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Tax Dodging, Aid, and Afghanistan

This post is longer than my usual, so here’s the summary:


  • The UN and donors grants ridiculous carte blanche tax breaks to its contractors and sub-contractors
  • In the case of the UN, the 1946 Convention which allegedly allows this, doesn’t, making it illegal.
  • As a result, the donors end up subsidizing tax breaks for international businesses.
  • The Afghan Finance Minister is fighting back, against US contractors. We wish him well.

Three or four years ago I found myself in the office of a mid-level UN apparatchik in Monrovia, Liberia.  Even though this particular staffer was Sri Lankan, he had turned his air conditioner down to somewhere around “Northern Saskatchewan” and I could almost see my breath.  In hindsight, I think this was a clever gambit on his part. He was an administrator, forced to spend his day fending off supplicant staff begging for him to actually do his job. The icy temperature in his office made sure they didn’t linger.  Sadly, I had no choice but to linger.

The problem was taxes.  I was trying to trace all the local spending of that UN mission (at the request of UN HQ in New York), and needed to figure out how much local procurement spending was going to the Liberian government through taxes. In other words, if the UN paid a local company $1m for construction materials, how much went to taxes?  My friendly host, the only man in Liberia wearing a wool sweater, assured me the answer was zero. Not a dime. Nada. Bupkis. Zilch.

Why? “The 1946 Convention on the Privileges and Immunities of the United Nations expressly forbids it.  Now go away”

I heard this answer dozens of times, from UN staff in New York and the field. The UN and its contractors do not pay taxes. The Convention forbids it. Now go away.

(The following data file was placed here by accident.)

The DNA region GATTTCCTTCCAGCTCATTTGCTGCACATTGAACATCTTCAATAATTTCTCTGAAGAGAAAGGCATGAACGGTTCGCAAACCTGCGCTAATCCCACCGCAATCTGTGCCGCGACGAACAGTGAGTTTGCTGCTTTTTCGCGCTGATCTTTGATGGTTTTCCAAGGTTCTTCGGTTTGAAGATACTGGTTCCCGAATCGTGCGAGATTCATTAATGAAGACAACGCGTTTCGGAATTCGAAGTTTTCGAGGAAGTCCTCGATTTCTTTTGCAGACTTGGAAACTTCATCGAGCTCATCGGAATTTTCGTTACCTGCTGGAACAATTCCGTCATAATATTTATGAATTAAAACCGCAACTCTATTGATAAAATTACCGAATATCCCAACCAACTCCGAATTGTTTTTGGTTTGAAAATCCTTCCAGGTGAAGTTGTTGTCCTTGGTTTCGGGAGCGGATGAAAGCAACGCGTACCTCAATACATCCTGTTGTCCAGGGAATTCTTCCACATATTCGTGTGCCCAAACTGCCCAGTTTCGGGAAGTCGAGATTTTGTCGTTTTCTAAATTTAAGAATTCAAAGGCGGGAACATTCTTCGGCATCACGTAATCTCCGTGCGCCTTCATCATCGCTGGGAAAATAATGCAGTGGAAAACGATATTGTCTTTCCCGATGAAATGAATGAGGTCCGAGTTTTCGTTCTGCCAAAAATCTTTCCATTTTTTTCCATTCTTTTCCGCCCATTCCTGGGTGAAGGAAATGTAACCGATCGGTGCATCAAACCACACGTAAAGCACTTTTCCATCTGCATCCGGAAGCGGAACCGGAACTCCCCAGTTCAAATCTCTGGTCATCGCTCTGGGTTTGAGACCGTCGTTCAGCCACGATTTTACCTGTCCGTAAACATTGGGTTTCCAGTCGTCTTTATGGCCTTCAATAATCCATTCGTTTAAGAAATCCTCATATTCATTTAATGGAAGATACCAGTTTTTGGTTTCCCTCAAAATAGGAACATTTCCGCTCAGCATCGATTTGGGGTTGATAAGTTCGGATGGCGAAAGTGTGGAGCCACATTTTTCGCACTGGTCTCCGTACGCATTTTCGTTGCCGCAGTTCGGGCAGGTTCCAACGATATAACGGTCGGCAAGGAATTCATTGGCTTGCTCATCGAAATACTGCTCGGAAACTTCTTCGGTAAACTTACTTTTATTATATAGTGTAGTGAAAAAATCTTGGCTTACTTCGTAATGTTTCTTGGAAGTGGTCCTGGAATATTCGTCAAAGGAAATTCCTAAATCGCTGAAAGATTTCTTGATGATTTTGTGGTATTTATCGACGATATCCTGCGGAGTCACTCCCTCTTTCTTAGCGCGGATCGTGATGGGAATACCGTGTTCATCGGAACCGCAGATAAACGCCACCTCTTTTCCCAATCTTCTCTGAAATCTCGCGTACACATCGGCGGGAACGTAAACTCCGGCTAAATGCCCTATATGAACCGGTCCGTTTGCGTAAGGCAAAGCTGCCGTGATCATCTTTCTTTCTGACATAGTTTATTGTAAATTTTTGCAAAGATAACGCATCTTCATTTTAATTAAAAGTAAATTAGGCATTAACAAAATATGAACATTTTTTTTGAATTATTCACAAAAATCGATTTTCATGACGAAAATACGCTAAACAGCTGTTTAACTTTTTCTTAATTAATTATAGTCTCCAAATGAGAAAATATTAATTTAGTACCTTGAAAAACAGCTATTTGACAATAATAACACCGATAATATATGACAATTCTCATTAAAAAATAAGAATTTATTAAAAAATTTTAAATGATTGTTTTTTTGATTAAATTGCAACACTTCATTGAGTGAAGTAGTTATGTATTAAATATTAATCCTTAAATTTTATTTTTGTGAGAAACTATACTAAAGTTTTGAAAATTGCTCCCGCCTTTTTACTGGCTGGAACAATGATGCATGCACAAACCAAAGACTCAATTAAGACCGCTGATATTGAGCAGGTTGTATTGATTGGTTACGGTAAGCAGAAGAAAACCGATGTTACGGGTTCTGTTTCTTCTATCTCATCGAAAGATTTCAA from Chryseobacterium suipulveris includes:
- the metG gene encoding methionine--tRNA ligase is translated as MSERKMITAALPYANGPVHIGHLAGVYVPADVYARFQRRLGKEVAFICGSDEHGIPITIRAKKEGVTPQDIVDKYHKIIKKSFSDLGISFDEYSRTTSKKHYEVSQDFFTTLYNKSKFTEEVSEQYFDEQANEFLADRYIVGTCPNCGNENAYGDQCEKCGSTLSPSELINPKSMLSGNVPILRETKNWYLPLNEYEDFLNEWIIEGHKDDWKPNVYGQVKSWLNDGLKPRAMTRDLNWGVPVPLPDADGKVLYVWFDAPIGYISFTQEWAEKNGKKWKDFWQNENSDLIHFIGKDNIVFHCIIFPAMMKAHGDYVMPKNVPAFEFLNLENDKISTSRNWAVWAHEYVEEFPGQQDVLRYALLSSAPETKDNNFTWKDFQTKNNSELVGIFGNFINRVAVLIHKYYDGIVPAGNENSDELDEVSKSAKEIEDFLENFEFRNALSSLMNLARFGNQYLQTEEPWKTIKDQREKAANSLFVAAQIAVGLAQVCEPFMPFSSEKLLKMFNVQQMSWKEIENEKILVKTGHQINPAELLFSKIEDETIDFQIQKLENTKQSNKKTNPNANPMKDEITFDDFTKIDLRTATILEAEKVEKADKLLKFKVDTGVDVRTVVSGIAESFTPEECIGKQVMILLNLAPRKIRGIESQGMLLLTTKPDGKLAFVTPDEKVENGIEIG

But it’s not just UN contractors. It’s also its sub-contractors, and its sub-sub-contractors. In one mission (Kosovo, I’m looking at you) we counted that 5 levels of sub contracts were not paying taxes.  That meant that:

  1. To rebuild an office, UNMIK hired a British engineering firm to rebuild an office, which did not pay taxes to the Kosovar government.
  2. To supervise the work, the engineering firm hired an Austrian construction company, which did not pay taxes to the Kosovar government.
  3. To refurbish the roof, the local construction company hired a local carpenter, who did not pay taxes to the Kosovar government.
  4. To purchase his roofing tiles, the carpenter paid a local hardware store, who did not pay sales tax to the Kosovar government.
  5. To import the tiles, the hardware store used a Greek wholesaler, who did not pay import duties to the Kosovar government.

Why is this insane? The UN is effectively shooting itself in the foot here. It’s charged with restoring stability and helping the local government become self-sufficient. But it is ensuring that local government doesn’t get a dime from taxation. As a result, the local government can’t generate enough revenue to meet its obligations (such as paying policemen or building schools) and must turn to the donors, who reluctantly hand over “budget support” grants.

So, effectively, by granting tax-exempt status to anyone who does business with anyone who does business (and so on and so on) with the UN, the donor nations are simply providing subsidies to the companies that work in aid and peacekeeping. Nice little racket, huh?

And it’s actually a big racket. It happens in every UN mission, in Afghanistan, Timor Leste, Haiti, Solomon Islands, etc.  And it’s not just the UN, the big donors like USAID claim similar privileges. In some of these places, the aid or peacekeeping budget is often larger than the entire GDP of the host economy. Imagine if this tax-exempt status didn’t apply to UN contractors? Hundreds of millions of dollars would not only go into the local economy, it would go into the coffers of the struggling local governments. And as an added bonus, donors could spend that money somewhere else.

But here is the really, truly, insane part. The 1946 convention actually doesn’t say that: